Would it ever become the mature alternative that Indian businesses can safely rely on for reliable, fast, efficient and cost-effective dispute resolution, especially given the terrible state of civil justice?
The BN Srikrishna Committee Report on Institutionalisation of Arbitration Mechanism in India states that a lack of governmental support to promote arbitration is also one of the reasons why arbitration has not become the most preferred way of resolution. The report goes on to suggest that there should be awareness programmes and training to make arbitration a more popular concept. However, such awareness campaigns are very unlikely to attract parties to arbitration given the way it functions at present.
Quality of arbitration and arbitrators can often be suspect. The courts have settled the legal proposition that an arbitration agreement is not required to be in any particular form. Courts in India regularly interfere and do not respect party autonomy. The award is expected to be up for appeal or review in the higher courts and that really does not instill confidence in the parties involved in disputes. These factors are putting off parties from adopting arbitration. At present, it appears that only in a handful of matters involving very large claims, arbitration is still viable in India.
[Extracted, with edits and revisions, from why arbitration is not working in India?, article by Livelaw]

Q. Chand was alleged by Suraj on the acquisition of his house in Delhi which was decided to be dealt under the Arbitration Act. The arbitrator asked Chand to submit his statement within a month. Chand failed to submit his statement within the stipulated time. The arbitrator terminated the proceedings on account that Chand failed to submit the statement. Is the termination valid?

Detailed Solution for Legal Studies: CUET Mock Test - 3 - Question 29

No, the termination is not valid as Suraj's (claimant) statement is enough to proceed.
Power to terminate the proceedings: The Act under Section 25 empowers the arbitrator to terminate the proceedings where without any sufficient cause, the claimant fails to communicate his statement of claim within the stipulated period. However, if the respondent fails to submit his statement of defence within the predetermined period, the arbitrator shall continue with the proceedings without treating such a failure in itself as an admission of claimant's allegations.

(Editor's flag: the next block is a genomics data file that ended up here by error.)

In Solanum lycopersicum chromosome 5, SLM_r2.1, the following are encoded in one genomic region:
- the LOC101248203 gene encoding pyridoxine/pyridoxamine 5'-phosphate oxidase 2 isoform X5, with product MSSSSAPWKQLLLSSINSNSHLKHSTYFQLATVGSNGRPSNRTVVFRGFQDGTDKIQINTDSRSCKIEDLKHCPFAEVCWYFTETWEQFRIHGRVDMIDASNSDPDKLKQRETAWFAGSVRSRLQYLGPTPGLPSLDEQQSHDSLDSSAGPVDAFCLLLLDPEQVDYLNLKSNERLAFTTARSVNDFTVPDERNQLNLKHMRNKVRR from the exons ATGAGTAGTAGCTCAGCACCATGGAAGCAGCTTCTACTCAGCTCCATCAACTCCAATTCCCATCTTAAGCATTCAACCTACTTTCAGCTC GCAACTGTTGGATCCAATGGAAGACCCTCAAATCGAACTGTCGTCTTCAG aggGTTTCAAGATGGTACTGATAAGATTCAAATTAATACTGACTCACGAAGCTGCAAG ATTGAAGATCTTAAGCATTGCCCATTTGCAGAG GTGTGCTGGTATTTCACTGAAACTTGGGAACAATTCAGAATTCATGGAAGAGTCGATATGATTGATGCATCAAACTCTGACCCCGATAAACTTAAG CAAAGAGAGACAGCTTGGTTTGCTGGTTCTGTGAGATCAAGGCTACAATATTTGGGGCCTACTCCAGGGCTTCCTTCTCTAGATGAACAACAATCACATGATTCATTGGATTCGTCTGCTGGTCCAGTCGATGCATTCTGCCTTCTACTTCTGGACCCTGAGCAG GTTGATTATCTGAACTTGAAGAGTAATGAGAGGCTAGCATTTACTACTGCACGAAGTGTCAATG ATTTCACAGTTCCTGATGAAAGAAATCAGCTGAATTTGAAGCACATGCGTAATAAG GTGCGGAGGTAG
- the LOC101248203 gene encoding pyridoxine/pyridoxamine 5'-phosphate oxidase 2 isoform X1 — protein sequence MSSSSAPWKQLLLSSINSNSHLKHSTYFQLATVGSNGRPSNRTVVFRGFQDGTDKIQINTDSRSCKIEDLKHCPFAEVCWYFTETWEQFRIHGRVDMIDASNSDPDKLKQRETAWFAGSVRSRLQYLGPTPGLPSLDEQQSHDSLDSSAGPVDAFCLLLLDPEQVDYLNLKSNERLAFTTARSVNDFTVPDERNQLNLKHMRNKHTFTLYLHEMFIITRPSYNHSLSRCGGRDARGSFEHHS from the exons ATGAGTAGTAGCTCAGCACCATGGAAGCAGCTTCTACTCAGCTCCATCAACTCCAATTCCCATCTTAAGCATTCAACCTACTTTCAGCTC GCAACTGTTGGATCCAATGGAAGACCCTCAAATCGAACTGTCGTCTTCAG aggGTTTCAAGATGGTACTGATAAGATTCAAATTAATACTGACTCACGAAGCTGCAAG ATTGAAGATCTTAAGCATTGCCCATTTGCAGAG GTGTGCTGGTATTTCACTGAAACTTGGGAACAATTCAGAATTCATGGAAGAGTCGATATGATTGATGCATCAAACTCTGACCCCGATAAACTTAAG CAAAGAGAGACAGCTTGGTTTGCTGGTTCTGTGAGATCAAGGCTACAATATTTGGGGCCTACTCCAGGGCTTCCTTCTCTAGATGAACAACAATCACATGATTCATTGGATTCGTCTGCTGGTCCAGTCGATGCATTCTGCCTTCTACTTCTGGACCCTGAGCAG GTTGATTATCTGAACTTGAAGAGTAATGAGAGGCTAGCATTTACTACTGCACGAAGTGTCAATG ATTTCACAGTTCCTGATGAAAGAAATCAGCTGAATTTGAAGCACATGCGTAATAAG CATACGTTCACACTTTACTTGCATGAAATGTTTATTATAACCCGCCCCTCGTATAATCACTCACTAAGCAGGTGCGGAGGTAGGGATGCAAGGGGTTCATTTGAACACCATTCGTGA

Legal Studies: CUET Mock Test - 3 - Question 30

Directions: Read the following passage carefully:
Arbitration has been the toast of the legal community for a long time. It has been long expected that arbitration will replace business litigation to a great extent one day. Lawyers have been encouraging parties to have an arbitration agreement in all their business transaction documents for more than two decades now. However, arbitration has not been proven to be effective too often.
A lot of lawyers have begun to re-evaluate if they should put in those arbitration clauses blindly in the agreements they draft. Also, a lot of people who have already put in binding arbitration clauses in their agreements, are finding arbitration very difficult to navigate and too expensive when disputes actually arise.
Even after 23 years since the introduction of Arbitration and Conciliation Act of 1996, arbitration seems to be slowly evolving and not really making a dent on pendency of litigation situation and more costly unlike litigation. The Act empowers the arbitrator to terminate the proceedings where without any sufficient cause, the claimant fails to communicate his statement of claim within the stipulated period. If the respondent fails to submit his statement of defence within the predetermined period, the arbitrator shall continue with the proceedings without treating such a failure in itself as an admission of claimant's allegations.
Would it ever become the mature alternative that Indian businesses can safely rely on for reliable, fast, efficient and cost-effective dispute resolution, especially given the terrible state of civil justice?
The BN Srikrishna Committee Report on Institutionalisation of Arbitration Mechanism in India states that a lack of governmental support to promote arbitration is also one of the reasons why arbitration has not become the most preferred way of resolution. The report goes on to suggest that there should be awareness programmes and training to make arbitration a more popular concept. However, such awareness campaigns are very unlikely to attract parties to arbitration given the way it functions at present.
Quality of arbitration and arbitrators can often be suspect. The courts have settled the legal proposition that an arbitration agreement is not required to be in any particular form. Courts in India regularly interfere and do not respect party autonomy. The award is expected to be up for appeal or review in the higher courts and that really does not instill confidence in the parties involved in disputes. These factors are putting off parties from adopting arbitration. At present, it appears that only in a handful of matters involving very large claims, arbitration is still viable in India.